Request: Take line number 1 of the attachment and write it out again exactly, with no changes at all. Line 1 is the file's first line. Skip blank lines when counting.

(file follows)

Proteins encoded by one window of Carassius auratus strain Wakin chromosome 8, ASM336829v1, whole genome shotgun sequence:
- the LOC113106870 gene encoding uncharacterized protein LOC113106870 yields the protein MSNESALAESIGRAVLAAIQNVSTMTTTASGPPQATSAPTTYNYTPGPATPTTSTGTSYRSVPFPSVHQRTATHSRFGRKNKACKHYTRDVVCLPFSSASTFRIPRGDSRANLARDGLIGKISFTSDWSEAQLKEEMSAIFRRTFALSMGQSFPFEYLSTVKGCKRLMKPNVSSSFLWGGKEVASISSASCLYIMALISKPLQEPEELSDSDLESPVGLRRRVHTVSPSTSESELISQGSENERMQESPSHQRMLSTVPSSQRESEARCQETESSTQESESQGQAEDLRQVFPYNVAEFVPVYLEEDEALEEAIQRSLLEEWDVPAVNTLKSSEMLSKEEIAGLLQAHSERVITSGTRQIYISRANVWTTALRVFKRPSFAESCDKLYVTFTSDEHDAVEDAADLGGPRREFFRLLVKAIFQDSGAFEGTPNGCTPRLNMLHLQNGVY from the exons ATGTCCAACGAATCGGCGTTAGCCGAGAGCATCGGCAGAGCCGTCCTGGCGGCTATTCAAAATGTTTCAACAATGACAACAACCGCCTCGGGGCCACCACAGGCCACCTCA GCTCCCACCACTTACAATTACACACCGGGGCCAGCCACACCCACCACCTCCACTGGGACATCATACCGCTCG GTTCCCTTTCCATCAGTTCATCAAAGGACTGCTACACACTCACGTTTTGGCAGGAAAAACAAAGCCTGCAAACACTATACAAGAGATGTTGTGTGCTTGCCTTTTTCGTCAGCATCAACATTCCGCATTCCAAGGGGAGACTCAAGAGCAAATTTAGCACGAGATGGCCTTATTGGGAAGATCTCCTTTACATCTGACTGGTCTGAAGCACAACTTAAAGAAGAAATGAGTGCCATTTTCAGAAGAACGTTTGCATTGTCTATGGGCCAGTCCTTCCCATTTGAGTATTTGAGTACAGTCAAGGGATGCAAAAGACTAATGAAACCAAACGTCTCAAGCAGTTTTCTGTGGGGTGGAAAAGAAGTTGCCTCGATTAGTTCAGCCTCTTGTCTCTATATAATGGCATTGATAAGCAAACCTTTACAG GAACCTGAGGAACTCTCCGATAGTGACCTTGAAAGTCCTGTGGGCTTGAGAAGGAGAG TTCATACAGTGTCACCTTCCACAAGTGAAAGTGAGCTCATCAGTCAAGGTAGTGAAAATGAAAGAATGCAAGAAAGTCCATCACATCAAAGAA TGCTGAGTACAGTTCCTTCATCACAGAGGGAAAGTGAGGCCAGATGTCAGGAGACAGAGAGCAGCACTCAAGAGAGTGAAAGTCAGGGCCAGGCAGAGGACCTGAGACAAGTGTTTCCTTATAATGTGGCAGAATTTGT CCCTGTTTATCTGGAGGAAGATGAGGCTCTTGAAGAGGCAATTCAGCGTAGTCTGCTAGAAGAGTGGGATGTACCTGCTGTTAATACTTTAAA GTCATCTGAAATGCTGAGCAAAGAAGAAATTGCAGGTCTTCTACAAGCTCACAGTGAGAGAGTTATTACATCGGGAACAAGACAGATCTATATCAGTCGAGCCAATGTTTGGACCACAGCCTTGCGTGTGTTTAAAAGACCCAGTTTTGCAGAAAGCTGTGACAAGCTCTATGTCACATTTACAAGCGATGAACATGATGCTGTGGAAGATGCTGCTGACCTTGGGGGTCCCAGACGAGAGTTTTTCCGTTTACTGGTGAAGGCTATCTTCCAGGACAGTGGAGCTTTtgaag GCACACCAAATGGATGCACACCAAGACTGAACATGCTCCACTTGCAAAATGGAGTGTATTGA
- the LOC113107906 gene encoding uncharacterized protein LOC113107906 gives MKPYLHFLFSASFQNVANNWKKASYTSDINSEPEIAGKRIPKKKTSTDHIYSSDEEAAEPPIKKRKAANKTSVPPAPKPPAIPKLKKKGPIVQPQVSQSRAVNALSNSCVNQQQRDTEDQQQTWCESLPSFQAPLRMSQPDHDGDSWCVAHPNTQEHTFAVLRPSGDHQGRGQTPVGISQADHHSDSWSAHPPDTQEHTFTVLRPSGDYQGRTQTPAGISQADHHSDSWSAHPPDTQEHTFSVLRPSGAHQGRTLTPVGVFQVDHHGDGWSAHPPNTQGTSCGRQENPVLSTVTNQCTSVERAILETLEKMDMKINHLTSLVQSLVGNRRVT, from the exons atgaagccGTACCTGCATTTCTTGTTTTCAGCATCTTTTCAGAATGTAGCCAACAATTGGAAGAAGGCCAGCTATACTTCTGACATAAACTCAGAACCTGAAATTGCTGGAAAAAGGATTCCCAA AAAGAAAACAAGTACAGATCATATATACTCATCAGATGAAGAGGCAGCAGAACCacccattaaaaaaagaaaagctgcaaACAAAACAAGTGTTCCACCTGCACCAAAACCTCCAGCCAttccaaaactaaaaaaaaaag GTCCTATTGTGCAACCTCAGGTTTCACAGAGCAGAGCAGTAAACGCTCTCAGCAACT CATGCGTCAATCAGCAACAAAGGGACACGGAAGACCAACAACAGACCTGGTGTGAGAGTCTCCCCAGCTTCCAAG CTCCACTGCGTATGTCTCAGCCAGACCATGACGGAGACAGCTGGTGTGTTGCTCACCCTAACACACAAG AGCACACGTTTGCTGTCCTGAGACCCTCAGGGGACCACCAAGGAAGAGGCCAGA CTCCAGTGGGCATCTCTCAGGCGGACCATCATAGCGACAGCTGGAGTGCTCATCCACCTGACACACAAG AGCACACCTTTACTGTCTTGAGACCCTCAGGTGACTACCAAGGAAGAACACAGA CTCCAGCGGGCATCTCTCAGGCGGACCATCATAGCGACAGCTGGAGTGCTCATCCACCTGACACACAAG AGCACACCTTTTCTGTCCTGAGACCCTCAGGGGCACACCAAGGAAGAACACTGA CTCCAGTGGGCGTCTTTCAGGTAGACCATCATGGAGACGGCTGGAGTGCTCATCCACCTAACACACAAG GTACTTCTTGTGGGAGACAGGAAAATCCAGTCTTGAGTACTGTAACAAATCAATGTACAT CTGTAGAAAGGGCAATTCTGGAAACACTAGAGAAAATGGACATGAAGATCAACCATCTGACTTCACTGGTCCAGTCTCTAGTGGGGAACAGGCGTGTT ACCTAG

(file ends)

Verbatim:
Proteins encoded by one window of Carassius auratus strain Wakin chromosome 8, ASM336829v1, whole genome shotgun sequence: